Children are, by their own nature, a kind of mystery.  I have eight of them, so I know this pretty well.  The mystery begins as soon as the first symptoms of nausea and coffee-aversion indicate I am carrying new life: who am I carrying?  What will the baby look like? Whose side of the family will she take after?  Will this child, finally, be able to find his own shoes by the time he is a teenager?

My son, Nicholas, who has autism, is a sweet and loving little boy. He is chronologically 8 years old but developmentally about 4 or 5 years old.  Some things he seems to grasp very quickly; other things are hard and slow in coming to him. 

At this time, he is struggling to make sense out of the world around him.  He questions me, "Are dinosaurs real?"  We've seen their bones (we have a small collection of bones and dino coprolites, too) but he knows they aren't here on earth anymore and that no people have ever seen one alive, so they are not pretend, but not ‘real' either.  I have a book of photographs of modern Saints, like St. Thérèse or St. John Bosco, so he knows they are real. But they have died, so he is concerned if they are real?  He often stares with his big, brown eyes, and I wonder just what he sees or is pondering in there when I try to give him an answer. 

And then, "Is Nicholas real?" he often asks me, and in doing so often reaches out gently to touch my face under my chin, to turn my face down from whatever I am busy doing to look into his.  I've been told that the reason children with autism prefer tight clothing and weighted blankets is because they often cannot sense where they are in space -- they ‘lose' themselves or the sense of their own bodies.  Does he feel ‘real' when he loses his sense of his own body?  When he asks me this, I hug him tight, so he can feel himself with my arms around him, and let him know that, yes, he is real. 

In some ways, our Catholic faith is helpful in teaching about spiritual matters because so much of it engages the senses. There are many ways within the practice of the Faith to make it ‘real': singing, candles, incense, kneeling and praying both silently and aloud, icons and statues and seasons, and feasts to help us remember who we are and why we do the things we do.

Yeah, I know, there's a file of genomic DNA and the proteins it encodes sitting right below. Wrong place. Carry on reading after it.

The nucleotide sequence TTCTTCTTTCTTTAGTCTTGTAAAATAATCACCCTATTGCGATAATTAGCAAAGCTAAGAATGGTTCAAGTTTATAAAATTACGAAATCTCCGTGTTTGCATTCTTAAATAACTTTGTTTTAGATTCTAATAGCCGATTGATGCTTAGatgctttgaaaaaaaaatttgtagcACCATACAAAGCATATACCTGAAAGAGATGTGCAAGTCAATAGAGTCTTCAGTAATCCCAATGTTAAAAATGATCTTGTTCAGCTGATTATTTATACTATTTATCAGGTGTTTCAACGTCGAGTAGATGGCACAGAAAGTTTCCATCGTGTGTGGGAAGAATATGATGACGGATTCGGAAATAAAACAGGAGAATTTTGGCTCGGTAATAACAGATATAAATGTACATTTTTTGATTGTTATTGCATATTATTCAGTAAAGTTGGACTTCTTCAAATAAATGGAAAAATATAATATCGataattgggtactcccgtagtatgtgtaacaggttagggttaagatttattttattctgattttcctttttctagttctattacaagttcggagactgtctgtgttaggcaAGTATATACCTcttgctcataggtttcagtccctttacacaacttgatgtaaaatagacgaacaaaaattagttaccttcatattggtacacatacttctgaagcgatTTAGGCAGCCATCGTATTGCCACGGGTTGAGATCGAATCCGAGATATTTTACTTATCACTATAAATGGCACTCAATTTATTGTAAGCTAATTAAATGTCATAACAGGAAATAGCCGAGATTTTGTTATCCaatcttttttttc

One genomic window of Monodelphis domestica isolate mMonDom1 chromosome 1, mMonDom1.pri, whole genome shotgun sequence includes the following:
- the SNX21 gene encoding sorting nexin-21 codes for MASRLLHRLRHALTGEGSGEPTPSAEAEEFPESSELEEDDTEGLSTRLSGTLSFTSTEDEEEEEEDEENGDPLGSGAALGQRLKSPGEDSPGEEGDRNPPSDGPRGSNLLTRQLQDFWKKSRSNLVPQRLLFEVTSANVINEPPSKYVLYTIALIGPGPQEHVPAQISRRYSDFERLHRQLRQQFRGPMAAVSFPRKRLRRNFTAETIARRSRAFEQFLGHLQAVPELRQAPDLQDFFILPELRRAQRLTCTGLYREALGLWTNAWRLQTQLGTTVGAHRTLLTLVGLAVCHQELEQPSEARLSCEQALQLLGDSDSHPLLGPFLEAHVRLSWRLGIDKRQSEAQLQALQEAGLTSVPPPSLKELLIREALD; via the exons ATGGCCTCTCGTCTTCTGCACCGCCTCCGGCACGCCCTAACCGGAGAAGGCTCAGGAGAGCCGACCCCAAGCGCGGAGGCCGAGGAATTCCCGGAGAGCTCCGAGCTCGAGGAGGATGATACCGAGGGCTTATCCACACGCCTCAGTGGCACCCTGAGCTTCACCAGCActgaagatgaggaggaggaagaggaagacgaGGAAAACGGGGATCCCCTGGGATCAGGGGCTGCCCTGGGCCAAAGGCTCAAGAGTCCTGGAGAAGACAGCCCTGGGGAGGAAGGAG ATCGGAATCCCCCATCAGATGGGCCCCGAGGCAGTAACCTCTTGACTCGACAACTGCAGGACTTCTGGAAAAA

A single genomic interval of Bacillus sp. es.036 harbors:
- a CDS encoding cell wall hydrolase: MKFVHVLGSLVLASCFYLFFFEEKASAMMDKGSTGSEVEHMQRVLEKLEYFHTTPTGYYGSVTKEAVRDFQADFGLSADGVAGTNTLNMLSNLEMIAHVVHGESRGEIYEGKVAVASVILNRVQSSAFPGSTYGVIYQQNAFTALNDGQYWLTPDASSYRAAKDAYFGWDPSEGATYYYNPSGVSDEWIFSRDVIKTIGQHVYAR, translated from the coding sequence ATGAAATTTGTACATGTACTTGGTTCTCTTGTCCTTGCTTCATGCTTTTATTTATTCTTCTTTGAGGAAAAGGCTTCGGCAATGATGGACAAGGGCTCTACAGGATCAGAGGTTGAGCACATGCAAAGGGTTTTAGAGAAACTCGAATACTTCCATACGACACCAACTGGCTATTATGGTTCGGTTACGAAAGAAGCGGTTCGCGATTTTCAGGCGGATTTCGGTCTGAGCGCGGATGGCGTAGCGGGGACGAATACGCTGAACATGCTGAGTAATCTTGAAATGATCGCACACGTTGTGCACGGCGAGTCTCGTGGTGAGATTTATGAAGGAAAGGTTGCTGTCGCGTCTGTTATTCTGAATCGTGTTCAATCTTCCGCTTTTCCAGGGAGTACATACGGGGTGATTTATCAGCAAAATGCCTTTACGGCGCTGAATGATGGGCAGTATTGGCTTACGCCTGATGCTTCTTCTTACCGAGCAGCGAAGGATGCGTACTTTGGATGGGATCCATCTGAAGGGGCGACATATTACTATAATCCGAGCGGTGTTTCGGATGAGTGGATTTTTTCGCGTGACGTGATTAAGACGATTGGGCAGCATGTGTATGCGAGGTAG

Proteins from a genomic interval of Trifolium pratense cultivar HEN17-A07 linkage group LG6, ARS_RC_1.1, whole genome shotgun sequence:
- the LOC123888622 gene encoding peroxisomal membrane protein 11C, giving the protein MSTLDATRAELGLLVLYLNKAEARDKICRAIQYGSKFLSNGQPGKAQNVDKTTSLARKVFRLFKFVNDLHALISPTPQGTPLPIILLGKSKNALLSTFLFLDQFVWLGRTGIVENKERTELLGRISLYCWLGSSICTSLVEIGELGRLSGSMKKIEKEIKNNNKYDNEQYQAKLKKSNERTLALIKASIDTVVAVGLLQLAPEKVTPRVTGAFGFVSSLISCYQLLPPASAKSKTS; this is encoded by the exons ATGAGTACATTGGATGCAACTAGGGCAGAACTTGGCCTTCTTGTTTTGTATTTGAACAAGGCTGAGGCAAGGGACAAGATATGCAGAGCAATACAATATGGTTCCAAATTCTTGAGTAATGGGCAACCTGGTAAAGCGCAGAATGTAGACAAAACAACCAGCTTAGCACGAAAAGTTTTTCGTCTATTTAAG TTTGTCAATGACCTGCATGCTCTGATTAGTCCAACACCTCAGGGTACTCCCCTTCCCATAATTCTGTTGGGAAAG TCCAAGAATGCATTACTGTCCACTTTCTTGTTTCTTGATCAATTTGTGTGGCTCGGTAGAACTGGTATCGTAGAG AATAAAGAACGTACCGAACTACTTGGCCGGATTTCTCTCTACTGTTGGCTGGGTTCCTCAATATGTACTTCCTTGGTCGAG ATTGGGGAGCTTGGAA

Recently, we were preparing for St. Nicholas Day, December 6.  Nicholas loves his name-saint; he knows some of his story and can identify him in icons; he always asks St. Nicholas to pray for us after we say grace at dinnertime.  As we prepared for St. Nicholas day this year, I told him again the story of St. Nicholas helping poor people by giving them money or clothes or food, and that he never told anyone about his good deeds; he did his good works in secret, just for God to know.  We talked about how he was a good friend to children.  We looked at his favorite Holy Card, and his little pewter statue of St. Nicholas that our Nicholas lovingly places in the manger next to baby Jesus (because he is Jesus' friend, after all). 

We have a small Advent tree, decorated with white lights, pink ribbon, and Jesse Tree ornaments, and an Advent wreath next to it in our dining room.  I told him that he should put his shoe under the tree and see if any gifts for St. Nicholas Day were left for him inside.  After they were all asleep, I put in the shoe a small chocolate St. Nicholas, two candy canes (representing his bishop's crosier) and a small tangerine -- because we Christians are called to bear good fruit.  And I hung candy canes on our little Advent Tree, as much because we love to eat them as because I thought it would be fun to wake up to such a sweet sight on the sparsely decorated tree.